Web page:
How any executive can become a better mentor and coach to high potential employees

Kirk O’Hara, PsyD, Vice President Consulting Services, Executive Career Services

Business executives wear many hats. Just a few of their roles include strategist, financial manager, process improvement engineer and team leader. Many executives will agree that much of their time is devoted to people. The management guru, Peter Drucker, made the point that as one progresses up the organizational hierarchy, the more important people skills become and the less important specific functional skills are.

Executives need to be leaders and this requires articulating a vision and defining a strategy. One of the next roles, however, is to serve as a coach to help subordinates to fulfill objectives and to develop to take on bigger challenges and consequently to make more significant contributions to the company.

“The problem is that executives are educated in business functions and only acquire coaching skills on an experiential, trial-by-error basis,” says Kirk O’Hara, PsyD, vice president consulting services at Executive Career Services. “Knowing something of coaching skills, roles and procedures can provide the executive with the necessary framework for helping their subordinates develop.”

Smart Business spoke to O’Hara for more on how to improve coaching skills and empower your best employees in the process.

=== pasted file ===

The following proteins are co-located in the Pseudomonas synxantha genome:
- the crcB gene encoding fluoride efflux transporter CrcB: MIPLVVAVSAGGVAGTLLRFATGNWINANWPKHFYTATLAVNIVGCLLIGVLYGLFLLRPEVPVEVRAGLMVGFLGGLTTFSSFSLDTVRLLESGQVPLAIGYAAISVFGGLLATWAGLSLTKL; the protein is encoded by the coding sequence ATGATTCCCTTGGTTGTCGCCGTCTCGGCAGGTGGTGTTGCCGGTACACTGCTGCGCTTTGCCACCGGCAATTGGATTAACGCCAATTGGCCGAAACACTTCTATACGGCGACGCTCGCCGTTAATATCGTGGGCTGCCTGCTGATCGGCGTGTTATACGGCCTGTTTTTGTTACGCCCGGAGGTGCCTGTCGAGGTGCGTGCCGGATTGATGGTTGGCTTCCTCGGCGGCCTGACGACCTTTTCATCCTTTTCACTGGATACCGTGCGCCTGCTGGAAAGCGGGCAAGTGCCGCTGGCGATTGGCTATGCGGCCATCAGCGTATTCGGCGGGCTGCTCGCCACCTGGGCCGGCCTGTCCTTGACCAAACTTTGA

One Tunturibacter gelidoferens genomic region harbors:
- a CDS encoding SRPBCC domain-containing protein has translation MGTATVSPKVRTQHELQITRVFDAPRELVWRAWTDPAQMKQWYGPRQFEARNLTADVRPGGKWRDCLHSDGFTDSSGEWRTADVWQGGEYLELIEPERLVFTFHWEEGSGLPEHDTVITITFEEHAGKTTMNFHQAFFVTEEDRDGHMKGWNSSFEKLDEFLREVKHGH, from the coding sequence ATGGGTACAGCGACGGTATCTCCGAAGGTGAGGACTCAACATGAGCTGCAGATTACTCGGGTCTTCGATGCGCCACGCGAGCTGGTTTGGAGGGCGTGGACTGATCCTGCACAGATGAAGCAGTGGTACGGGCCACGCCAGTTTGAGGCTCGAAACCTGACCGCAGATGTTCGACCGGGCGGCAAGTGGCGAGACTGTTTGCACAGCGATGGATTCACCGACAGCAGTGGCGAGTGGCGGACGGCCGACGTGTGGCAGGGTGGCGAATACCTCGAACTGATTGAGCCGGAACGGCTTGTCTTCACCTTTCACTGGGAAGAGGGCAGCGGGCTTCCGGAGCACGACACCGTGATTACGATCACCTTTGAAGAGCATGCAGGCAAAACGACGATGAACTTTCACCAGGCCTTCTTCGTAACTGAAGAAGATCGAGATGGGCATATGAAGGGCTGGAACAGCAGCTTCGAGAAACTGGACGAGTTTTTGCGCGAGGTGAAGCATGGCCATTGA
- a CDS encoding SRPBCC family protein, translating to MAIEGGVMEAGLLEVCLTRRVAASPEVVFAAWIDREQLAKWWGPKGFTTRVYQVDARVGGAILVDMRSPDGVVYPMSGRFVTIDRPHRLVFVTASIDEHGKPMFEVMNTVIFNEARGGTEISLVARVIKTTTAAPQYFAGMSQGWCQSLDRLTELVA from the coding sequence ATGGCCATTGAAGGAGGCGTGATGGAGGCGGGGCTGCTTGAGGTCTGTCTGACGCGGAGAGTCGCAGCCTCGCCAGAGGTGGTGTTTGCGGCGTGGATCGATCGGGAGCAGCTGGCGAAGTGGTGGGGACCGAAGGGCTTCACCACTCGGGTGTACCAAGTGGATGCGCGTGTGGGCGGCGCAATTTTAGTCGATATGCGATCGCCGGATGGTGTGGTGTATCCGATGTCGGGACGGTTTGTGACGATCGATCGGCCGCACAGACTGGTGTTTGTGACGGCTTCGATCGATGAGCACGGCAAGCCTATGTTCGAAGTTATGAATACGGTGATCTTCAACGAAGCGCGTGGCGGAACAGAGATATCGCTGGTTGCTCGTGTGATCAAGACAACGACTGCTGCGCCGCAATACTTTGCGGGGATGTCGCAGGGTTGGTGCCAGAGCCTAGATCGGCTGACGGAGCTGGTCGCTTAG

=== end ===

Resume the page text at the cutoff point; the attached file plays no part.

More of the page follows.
What is the benefit of becoming a better coach?

Let’s begin by taking a look at the benefits of coaching. In a recent study by The Work Foundation (a UK research group) the most common reason for coaching, given by 52 percent of respondents, was to motivate the employee. In a similar vein, respondents indicated that coaching was helpful in showing interest and investment in an employee and also fully leveraging a high potential’s skills and abilities. Interestingly, the study showed that coaching for poor performance was a relatively infrequent reason (garnering a ‘yes’ from only 24 percent). One of the lessons in this study is to keep in mind the two key elements of performance: motivation and skill. If motivation appears to be the issue, then coaching is in order. Skill deficiencies are better addressed through training and development initiatives.

What are the most important elements of being a good coach?

As previously mentioned, business executives typically have skills for management and leadership; they may need to complement this set with coaching skills. First and foremost is relationship building and, in particular, creating trust. Would anyone respond positively to a coach he or she doesn’t trust? Probably not. It is ill-advised to begin any sort of coaching initiative without first establishing a level of trust so that the person to be coached knows you have their best interest in mind.

A second important coaching skill is listening, which is unfortunately not often in the repertoire of many executives. Business leaders are typically verbally expressive and not often patient enough to listen to what others have to say. Unless the person being coached feels they have been heard, they are unlikely to put forth the effort to change. Remember the Covey Principle: seek first to understand before being understood. I encourage executives to actively listen — to what the underlying message is, what isn’t being said and what the person’s body language is conveying about the verbal message.